Public voices on redistricting


With a deadline for drawing new City Council districts about a month away, Council holds its first public hearing on the issue Tuesday, beginning at 10:30 a.m. in City Council chambers.  Suzanne Biemiller, the mayor’s chief of staff, is the leadoff speaker, followed by six individual and groups with different perspectives on what Council should do.

A coalition of Hispanic organizations called Latino Lines is pushing for Council to strengthen the concentration of Latino voters in the 7th Council district, where Democrat Maria Quinones Sanchez is the incumbent. The district is already nearly 50 percent Hispanic, despite irregular boundaries that extend nearly nine miles from Kensington to Rhawnhurst.

Other witnesses will include Elaine Tomlin, Democratic leader of the 42rd ward, which includes Olney and Feltonville but is split into three different Council districts.  “All our Council people are good, but we just want one, whoever it is,” Tomlin said Monday.

Bob Santoro of South Philadelphia says it’s the wrong time to be changing Council boundaries, just three months since the parties chose candidates in the May primary election. He says the City Charter should be amended to leave the current districts in place for the next four years, changing them in advance of the next Council races in 2015.

Zack Stalberg, executive director of the Committee of 70 civic organization, complained that the public hearings  – scheduled for Aug. 31 and Sept 6 as well as Tuesday – “are occurring too late to allow Council to genuinely take the public’s views into account by the time the official period for redistricting ends on September 9….” He urged Council to  “take its time to produce a fair and equitable redistricting plan that is as nonpolitical as possible” – in spite of Charter language that will suspend Council paychecks after that date,  until new boundaries are set.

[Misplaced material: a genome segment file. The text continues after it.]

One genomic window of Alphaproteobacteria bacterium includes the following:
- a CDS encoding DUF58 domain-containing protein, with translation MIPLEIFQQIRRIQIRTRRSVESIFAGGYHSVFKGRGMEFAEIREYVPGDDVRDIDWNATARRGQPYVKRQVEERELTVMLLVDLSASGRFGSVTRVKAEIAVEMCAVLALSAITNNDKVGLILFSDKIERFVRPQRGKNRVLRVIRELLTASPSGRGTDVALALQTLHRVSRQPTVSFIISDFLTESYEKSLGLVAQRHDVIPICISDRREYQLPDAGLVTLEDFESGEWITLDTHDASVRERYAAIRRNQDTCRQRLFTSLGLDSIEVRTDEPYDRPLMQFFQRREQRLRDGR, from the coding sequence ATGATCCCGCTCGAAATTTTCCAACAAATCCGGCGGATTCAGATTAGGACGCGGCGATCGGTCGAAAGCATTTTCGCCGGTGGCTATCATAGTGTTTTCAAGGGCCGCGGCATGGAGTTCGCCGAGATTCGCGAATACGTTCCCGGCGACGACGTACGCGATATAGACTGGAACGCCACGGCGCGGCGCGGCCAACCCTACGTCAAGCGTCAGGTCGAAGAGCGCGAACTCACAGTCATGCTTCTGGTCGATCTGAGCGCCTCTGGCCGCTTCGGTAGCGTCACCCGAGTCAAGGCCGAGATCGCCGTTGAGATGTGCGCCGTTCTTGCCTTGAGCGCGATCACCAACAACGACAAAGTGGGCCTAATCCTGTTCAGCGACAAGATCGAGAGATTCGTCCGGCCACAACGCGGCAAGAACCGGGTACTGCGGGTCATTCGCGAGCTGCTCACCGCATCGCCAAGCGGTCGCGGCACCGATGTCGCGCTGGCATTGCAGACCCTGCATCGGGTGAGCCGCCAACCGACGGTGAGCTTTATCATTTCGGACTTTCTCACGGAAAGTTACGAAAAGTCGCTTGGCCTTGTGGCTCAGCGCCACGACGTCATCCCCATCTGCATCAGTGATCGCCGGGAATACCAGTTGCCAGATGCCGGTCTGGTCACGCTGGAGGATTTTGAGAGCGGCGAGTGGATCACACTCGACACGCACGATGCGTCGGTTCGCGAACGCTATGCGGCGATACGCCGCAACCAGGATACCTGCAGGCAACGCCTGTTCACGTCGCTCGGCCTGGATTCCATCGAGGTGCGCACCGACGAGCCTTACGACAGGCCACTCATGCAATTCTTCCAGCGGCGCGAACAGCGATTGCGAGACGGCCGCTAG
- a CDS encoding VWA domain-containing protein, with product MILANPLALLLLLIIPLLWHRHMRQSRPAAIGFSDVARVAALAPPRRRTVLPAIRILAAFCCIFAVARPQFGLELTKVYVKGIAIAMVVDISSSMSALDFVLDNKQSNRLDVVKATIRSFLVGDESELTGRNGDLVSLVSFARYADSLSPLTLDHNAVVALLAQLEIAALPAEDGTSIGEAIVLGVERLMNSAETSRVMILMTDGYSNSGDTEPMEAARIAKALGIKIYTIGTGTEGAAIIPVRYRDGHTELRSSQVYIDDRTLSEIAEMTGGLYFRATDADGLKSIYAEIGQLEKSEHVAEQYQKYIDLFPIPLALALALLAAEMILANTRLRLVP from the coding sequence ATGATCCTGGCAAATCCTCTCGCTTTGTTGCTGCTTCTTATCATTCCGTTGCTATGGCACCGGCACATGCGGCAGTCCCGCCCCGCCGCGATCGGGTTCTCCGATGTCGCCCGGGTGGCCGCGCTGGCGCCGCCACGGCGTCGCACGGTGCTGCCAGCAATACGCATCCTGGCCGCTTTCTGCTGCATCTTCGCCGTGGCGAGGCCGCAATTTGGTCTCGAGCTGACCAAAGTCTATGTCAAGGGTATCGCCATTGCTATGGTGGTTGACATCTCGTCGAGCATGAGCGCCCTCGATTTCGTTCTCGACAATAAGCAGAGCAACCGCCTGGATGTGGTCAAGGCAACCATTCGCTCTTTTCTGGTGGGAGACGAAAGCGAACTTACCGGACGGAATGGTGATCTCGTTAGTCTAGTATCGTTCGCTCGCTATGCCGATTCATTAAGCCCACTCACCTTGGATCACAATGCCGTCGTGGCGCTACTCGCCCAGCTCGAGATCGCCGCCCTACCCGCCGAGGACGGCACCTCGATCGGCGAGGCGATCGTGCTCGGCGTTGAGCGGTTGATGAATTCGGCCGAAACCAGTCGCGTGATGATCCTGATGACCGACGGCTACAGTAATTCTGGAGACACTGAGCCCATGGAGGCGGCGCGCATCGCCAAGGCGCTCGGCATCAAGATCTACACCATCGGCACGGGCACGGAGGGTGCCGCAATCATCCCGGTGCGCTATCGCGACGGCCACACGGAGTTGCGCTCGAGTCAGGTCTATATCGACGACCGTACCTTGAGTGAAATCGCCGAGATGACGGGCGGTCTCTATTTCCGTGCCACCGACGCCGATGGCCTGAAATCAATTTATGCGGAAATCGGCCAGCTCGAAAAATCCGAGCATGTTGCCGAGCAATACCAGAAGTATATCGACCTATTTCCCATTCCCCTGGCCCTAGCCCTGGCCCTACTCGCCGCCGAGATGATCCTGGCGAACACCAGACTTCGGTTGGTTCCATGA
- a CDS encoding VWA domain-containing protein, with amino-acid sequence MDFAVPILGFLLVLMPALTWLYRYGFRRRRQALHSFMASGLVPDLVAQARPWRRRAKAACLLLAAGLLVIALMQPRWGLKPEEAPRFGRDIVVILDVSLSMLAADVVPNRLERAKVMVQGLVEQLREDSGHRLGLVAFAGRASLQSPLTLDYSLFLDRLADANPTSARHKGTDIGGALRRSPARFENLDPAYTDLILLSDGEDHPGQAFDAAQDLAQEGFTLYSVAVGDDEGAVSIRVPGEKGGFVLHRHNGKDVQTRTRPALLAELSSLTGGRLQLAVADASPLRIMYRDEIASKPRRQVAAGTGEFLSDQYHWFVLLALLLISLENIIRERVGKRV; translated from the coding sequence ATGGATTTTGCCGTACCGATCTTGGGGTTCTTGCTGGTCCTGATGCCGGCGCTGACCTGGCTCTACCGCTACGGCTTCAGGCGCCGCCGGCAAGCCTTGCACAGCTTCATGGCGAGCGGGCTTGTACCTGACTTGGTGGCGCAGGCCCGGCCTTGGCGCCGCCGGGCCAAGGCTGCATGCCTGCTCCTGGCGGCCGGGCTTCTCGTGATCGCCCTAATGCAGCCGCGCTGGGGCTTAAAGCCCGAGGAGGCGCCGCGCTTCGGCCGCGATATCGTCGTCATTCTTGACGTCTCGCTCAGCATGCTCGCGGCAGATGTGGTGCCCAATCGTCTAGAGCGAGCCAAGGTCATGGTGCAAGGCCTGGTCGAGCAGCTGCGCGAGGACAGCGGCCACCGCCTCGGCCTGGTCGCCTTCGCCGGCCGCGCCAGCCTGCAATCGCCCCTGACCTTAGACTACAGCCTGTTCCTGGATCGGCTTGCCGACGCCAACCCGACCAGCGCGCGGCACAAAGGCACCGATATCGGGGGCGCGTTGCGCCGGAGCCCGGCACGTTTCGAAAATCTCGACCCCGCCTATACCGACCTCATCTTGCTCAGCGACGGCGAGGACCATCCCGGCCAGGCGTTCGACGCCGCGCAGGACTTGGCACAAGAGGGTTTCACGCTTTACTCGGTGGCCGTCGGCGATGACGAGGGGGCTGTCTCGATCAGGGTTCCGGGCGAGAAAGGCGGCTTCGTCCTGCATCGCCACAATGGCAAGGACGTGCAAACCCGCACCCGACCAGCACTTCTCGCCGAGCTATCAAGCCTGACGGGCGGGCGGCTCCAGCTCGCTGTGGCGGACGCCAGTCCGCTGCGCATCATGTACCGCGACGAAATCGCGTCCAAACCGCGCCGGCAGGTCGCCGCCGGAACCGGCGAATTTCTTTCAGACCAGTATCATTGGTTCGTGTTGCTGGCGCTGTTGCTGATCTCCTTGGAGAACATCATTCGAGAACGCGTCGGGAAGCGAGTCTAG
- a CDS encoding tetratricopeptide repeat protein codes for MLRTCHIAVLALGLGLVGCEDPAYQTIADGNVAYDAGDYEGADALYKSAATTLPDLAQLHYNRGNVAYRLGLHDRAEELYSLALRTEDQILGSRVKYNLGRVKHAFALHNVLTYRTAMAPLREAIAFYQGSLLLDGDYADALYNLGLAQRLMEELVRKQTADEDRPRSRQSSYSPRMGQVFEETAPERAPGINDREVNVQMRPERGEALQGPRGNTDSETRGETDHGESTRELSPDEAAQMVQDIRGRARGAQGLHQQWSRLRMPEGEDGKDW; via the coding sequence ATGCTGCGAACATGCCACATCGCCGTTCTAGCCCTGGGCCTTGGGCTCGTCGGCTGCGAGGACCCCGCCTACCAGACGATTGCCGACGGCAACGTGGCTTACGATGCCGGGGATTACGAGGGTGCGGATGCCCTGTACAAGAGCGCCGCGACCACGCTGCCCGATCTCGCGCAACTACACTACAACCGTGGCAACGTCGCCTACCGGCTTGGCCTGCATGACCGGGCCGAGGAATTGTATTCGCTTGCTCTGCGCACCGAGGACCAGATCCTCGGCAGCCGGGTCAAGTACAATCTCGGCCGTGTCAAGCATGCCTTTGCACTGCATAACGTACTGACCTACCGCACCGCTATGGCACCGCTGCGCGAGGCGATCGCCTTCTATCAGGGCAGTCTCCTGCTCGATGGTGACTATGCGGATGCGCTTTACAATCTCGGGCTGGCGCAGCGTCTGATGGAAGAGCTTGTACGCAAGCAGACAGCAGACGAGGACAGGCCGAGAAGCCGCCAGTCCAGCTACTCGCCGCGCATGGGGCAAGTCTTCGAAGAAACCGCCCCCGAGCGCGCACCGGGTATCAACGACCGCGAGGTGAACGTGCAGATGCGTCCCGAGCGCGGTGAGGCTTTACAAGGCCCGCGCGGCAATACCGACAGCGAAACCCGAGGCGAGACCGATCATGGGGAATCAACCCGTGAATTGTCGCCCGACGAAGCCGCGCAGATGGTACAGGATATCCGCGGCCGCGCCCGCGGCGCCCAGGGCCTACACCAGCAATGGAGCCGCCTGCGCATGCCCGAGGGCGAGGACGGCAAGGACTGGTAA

“Since the 17 Council members will ultimately receive all the salary they are owed, delay matters less than doing redistricting right for the city’s 1.5 million residents,” Stalberg said in a letter to retiring Council President Anna C. Verna.  Council could have avoided its scheduling crunch, Stalberg said, if it had started work on redistricting shortly after March 9, when the city’s new census figures were released.